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For Conor McGregor, the best may be yet to come

·Combat columnist
·4 min read
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Conor McGregor is nearing his eight-year anniversary in the UFC. He entered the promotion with a 12-2 record and championships at featherweight and lightweight in the Cage Warriors promotion, but he was largely unknown to American fans when the UFC signed him.

He captivated the media in the days leading up to his April 6, 2013, debut in Stockholm, Sweden, telling the story of him struggling to make ends meet and needing public assistance to survive despite his success on the regional circuit.

In many ways, it will be a very different man who climbs into the cage on Saturday in the main event of UFC 257 at Etihad Arena in Abu Dhabi to fight Dustin Poirier. McGregor has become the richest and one of the most decorated fighters in the history of mixed martial arts.

He’s 10-2 in the UFC, firmly established as the biggest pay-per-view draw in the world. He was the first UFC fighter to hold multiple weight class championships simultaneously, winning the featherweight belt in 2015 and capturing the lightweight belt 11 months later.

Like Muhammad Ali a half-century earlier, McGregor called his shots in many cases, earning himself the nickname, “Mystic Mac.”

He’s stuffed a career full of accomplishments into those eight years with the UFC.

And yet, as he prepares to fight Poirier in a rematch of their 2014 bout that McGregor won by knockout in 1:46, there is the sense that the best may be yet to come.

It’s no stretch to suggest he could raise his game. In his first eight years, if he had any weaknesses, it was his ground game and his conditioning.

McGregor is a perfectionist and after he lost to Nate Diaz in 2016, he vowed to improve his cardiovascular conditioning. He went out and fought hard for five rounds against Diaz in the rematch five months later.

The cardio issue isn’t totally conquered, but he’s spent millions working to improve it. He easily passes the eyeball test, though it’s a fight and not a bodybuilding contest. The big muscles require plenty of oxygen and many hulking fighters have gone down to ignominious defeats when their gas tank emptied early.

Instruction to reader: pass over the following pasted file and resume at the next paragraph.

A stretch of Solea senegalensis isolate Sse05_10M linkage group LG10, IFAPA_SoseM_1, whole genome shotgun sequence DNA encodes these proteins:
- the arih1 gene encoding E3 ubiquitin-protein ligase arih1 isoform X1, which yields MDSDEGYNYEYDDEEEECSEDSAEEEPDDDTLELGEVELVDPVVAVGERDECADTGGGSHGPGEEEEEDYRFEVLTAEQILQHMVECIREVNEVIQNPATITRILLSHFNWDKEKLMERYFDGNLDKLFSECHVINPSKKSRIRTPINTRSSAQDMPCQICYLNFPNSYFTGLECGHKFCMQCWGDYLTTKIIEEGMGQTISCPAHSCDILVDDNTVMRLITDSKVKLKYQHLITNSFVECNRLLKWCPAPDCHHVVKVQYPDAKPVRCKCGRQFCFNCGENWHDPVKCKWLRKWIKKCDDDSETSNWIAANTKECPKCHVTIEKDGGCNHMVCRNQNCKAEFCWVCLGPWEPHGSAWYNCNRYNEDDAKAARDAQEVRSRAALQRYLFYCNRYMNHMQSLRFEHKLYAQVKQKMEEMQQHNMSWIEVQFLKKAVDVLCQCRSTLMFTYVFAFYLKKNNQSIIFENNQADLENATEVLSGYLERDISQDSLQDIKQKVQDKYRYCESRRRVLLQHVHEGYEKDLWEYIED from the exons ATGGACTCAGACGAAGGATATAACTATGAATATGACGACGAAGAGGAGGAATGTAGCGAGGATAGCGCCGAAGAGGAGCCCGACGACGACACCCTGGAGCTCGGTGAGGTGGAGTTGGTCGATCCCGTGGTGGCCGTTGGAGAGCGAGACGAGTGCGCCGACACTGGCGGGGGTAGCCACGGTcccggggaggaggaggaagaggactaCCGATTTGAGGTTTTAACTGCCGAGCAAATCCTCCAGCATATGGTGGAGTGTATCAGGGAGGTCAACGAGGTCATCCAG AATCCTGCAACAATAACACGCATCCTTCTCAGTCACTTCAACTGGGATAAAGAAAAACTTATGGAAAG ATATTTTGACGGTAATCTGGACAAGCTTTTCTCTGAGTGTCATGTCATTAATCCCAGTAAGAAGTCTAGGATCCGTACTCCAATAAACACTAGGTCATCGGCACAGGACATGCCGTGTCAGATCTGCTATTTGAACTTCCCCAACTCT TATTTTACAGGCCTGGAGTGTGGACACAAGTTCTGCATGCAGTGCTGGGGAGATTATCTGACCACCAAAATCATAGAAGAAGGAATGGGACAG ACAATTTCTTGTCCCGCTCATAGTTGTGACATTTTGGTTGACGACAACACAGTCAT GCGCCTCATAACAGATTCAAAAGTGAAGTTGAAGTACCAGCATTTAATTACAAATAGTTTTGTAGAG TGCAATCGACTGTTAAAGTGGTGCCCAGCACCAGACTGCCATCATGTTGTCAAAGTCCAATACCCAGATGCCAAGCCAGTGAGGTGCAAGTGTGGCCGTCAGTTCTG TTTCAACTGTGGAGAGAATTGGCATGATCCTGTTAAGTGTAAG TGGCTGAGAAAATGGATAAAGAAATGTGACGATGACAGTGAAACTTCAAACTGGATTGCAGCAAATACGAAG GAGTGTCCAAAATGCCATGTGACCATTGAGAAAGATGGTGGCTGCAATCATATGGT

McGregor, though, has the resources to fix that and he’s spent generously in an attempt to give himself the best chance. This is a guy who so respects science and the finer details that he has employed a movement coach to help him.

LAS VEGAS, NEVADA - JANUARY 18:  Conor McGregor celebrates after defeating Donald Cerrone in a welterweight bout during UFC246 at T-Mobile Arena on January 18, 2020 in Las Vegas, Nevada. McGregor won by a TKO in the first round. (Photo by Steve Marcus/Getty Images)
Another UFC title is just on the horizon for former dual champion Conor McGregor. (Photo by Steve Marcus/Getty Images)

His first moments of rebellion in the UFC came when he was so intent on training that he refused to fly to Las Vegas for a news conference and drew the ire of company president Dana White.

He’ll turn 33 in July, but his body doesn’t have the wear-and-tear that many of his peers who are 33 have endured. In his 22-4 MMA career, he’s gone 15 minutes or more three times; 18 minutes or more twice and 25 minutes once. He’s had 12 fights end in less than two minutes and five fights last 40 seconds or less.

His coach, John Kavanagh, has insisted repeatedly that McGregor has gotten better and his takedown defense rate in the UFC is 70 percent. No one has rag-dolled him, not even arch-rival Khabib Nurmagomedov.

McGregor is so quick and hits so hard that if he can keep a fight upright, he significantly increases his chance of winning.

He’s heading into a stretch where after he fights Poirier, he’ll be in the mix for bouts with Nurmagomedov, Justin Gaethje, Michael Chandler, Charles Oliveira, Max Holloway, Diaz and Tony Ferguson. He’d be favored in all of them with the exception of against Nurmagomedov.

If Nurmagomedov doesn’t come out of retirement, and the bet here is that he will not, McGregor would become the UFC lightweight champion with two more wins, Saturday against Poirier and whoever he fights next.

The key is keeping his interest in competing and staying out of trouble. It seems that each time he fights, trouble follows, and on Tuesday news broke that a woman in Ireland who has accused him of rape has sued him civilly.

The pressure on a fighter with the notoriety that McGregor has is enormous, and while there are many perks that come with it, it’s also extraordinarily difficult. Many who have walked in those shoes ahead of him longed for the days when they could walk down the street unnoticed and have dinner out with friends and family.

The demands and expectations could ultimately drive him away.

But he’s a young 32 in fighting terms, he’s got the resources to hire the best coaches, he has a brilliant mind for the game and he has the big-name opponents available.

It’s no stretch to suggest that, despite all he’s accomplished, Conor McGregor may just be getting started and the best may be yet to come.

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